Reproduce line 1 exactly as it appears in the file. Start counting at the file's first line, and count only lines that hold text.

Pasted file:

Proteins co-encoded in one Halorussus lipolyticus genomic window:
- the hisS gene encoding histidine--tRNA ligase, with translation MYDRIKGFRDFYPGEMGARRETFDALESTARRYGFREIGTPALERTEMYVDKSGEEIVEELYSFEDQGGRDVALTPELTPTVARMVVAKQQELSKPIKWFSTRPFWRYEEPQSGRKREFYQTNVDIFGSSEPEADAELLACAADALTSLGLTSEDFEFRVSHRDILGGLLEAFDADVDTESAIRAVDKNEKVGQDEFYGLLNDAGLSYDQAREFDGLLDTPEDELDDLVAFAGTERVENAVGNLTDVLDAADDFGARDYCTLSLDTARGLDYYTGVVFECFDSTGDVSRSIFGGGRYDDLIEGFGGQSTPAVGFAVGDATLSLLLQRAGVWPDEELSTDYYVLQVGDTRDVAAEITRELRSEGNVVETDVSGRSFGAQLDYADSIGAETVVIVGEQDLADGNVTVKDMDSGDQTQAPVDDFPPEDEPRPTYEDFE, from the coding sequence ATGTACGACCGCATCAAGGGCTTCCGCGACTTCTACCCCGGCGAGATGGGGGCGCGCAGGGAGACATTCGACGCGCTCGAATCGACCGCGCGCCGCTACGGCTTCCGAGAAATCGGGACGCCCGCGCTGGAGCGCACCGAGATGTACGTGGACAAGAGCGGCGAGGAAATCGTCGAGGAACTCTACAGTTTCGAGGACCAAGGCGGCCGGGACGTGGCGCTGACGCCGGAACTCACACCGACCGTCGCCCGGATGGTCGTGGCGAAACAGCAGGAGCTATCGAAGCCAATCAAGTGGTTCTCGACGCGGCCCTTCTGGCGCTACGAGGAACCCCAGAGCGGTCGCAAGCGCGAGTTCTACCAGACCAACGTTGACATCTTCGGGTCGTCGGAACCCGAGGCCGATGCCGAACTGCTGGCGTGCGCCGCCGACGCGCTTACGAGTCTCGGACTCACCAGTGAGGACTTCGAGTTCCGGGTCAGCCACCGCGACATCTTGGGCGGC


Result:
Proteins co-encoded in one Halorussus lipolyticus genomic window: